On my first post for this blog I talked about the most pressing symptoms (a cough and shortness of breath) that triggered my diagnosis, but they were by no means the only symptoms I had been experiencing.
For about 12 months prior to diagnosis I had suffered with terrible itchy skin. It started off with a few sensitive patches of skin, and escalated over time until such a point where every part of my body itched.
I used to sit and scratch all the time – so much that friends and family used to comment about it. I tried to resist, but the urge to scratch was just too great.
I’d also have very broken sleep, as I’d wake up several times during the night needing to scratch my skin.
It got so bad that I’d have to visit a toilet cubicle a couple of times a day at work, strip off all my clothing, and scratch my skin – my legs, my arms, my face, my chest, my back, everywhere! Even the palms of my hands and souls of my feet itched!
I did eventually get referred to a dermatologist, and was put on a number of medications to try and calm my skin down, and eventually after several months one drug – Dapsone (usually used for treatment of leprosy) – did start to work. But at this point my skin had got so bad that I had open sores on my legs and arms that have left behind permanent scars.
The itching finally stopped on my first day of chemotherapy. It was like a switch had been flicked, and since that day the itching completely disappeared!
I used to complain at work that the office was really hot. I even got the building management people to adjust the air conditioning to reduce the temperature in the room.
Little did I realise at the time that I was suffering from a persistent mild fever, which made me feel hot all the time.
I used to get relief from sitting in a cold room, and the cold also helped with my itching skin.
It got so bad that it would affect my sleep. When I went to bed I would feel really hot, and it would take an hour or two of lying still in a cool bedroom for me to feel cool enough to fall asleep.
The itching skin and the mild fever obviously impacted upon my sleep. But as well as that, I was suffering from Middle-of-the-night Insomnia – that is, I would wake up in the small hours of the morning, and be totally wired, and not able to go back to sleep for 2 hours or more.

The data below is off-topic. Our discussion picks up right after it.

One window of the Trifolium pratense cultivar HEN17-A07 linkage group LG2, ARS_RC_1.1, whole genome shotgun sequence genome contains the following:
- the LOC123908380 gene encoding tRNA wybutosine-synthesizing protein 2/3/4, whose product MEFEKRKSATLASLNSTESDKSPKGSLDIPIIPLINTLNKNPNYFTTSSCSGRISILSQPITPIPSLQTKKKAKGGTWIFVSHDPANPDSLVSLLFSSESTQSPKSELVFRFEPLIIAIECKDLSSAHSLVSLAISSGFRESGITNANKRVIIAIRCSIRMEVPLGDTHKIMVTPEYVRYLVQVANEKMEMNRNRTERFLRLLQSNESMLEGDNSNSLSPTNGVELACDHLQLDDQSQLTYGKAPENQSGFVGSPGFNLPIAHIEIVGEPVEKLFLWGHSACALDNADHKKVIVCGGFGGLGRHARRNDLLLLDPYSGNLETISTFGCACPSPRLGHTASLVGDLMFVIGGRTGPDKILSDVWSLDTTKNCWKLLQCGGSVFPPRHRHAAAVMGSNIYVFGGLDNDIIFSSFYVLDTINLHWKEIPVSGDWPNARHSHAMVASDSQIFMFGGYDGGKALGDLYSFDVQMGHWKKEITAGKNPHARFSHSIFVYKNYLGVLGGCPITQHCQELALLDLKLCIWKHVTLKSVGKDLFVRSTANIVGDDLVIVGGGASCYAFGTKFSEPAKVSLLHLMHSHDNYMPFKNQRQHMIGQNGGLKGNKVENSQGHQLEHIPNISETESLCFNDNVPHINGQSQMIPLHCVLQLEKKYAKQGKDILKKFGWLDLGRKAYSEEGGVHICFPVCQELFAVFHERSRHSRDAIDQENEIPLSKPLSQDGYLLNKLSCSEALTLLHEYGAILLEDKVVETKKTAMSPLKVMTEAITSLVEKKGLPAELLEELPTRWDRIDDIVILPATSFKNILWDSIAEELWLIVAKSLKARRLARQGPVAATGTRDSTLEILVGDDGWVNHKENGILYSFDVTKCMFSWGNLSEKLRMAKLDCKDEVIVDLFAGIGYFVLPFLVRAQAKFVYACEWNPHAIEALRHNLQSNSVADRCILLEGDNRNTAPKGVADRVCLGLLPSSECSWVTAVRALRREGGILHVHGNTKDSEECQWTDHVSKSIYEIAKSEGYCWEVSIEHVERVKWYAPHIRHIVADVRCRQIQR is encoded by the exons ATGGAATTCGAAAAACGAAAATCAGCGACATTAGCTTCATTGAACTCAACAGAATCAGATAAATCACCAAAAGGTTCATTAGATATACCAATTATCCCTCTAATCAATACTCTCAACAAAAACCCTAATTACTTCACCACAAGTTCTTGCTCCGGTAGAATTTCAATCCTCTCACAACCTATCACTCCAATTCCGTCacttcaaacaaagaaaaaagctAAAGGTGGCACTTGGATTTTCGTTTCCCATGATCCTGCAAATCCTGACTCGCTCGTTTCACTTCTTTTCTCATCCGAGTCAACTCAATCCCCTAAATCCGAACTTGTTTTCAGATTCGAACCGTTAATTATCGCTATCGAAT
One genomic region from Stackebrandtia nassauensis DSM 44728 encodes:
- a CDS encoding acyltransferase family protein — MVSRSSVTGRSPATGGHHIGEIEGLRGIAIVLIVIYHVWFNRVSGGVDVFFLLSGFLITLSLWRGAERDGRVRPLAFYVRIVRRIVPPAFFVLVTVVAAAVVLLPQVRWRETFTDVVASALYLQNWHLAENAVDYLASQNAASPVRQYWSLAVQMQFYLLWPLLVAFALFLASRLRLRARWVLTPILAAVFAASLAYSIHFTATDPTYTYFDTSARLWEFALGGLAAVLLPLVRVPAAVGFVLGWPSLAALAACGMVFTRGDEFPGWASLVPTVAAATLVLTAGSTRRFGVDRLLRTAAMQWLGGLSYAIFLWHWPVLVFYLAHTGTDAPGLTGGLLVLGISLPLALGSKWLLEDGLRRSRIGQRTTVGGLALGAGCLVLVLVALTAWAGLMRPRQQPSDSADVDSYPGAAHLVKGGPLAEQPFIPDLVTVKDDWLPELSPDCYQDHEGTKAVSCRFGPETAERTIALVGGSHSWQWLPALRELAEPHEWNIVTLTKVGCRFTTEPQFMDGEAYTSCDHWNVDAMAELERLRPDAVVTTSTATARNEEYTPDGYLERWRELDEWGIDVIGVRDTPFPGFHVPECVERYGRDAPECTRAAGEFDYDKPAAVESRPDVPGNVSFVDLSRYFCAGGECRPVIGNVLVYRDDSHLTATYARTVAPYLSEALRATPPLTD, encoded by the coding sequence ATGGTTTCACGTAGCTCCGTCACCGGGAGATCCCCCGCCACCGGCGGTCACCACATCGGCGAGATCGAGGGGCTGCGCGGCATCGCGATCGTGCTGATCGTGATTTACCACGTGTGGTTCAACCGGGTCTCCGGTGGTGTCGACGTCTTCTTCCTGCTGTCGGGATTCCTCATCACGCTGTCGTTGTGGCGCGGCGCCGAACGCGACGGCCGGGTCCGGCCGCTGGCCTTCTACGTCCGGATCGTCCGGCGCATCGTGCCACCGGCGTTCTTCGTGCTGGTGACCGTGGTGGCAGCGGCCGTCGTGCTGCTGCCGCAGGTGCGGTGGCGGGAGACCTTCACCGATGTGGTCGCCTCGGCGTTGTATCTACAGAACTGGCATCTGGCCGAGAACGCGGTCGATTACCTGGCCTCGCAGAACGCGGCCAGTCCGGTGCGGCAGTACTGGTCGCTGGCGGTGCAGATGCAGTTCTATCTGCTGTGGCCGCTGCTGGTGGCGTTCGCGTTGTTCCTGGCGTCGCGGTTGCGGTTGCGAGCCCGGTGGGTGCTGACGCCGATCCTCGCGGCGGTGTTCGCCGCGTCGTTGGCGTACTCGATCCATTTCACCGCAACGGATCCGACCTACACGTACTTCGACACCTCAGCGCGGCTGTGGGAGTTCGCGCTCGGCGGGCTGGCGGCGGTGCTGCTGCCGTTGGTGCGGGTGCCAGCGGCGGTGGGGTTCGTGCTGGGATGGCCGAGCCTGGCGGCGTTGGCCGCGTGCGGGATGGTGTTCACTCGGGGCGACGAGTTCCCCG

To try and help with the sleeping, my GP had me on sleeping tablets, but they didn’t really do anything for me.
At the time I had put my insomnia down to stress. I was busy at work, and when I would lie awake at night I would obsess about work problems.
My lack of sleep also affected my days, and I always used to feel tired and run-down.
Cough and Shortness of Breath
The cough first appeared about 8-10 weeks prior to my cancer diagnosis. I didn’t think much of it, and for the first week or so I assumed it was a cold. I eventually did go to the GP, and I was treated for a chest infection.
However the cough didn’t go away with treatment, and was joined after a while by breathing difficulties.
It got so bad that I would feel dizzy standing up – from the lack of oxygen getting into my system – meaning that I couldn’t exert myself very much without feeling I would faint. Even walking 100 metres was a struggle, and I would constantly need to sit down and catch my breath.
In the final couple of months before diagnosis, my appetite was suppressed. I just didn’t want to eat much. Where before I would empty the plate during meals, I found that I was only eating about half of my dinner. And I wasn’t snacking as much as I used to.
During these months I lost maybe a couple of stone in weight, which could have been viewed as a blessing, because I’m an obese man. But it’s also a classic symptom of Hodgkins.
You might have thought that all of these different medical problems might have been an indication that something more serious was going on. And with the benefit of hindsight, it seems obvious to me that they were all connected with the Hodgkins.
However, all of these symptoms only came on quite slowly, and seemed at the time to be unrelated. And as such they were treated in isolation.
In addition, the Hodgkins Lymphoma can’t be diagnosed from standard medical tests such as taking bloods. The only definitive way to diagnose it is with a biopsy of a lymph node.
And so, it was only when the cancer spread to my lungs that it was eventually identified.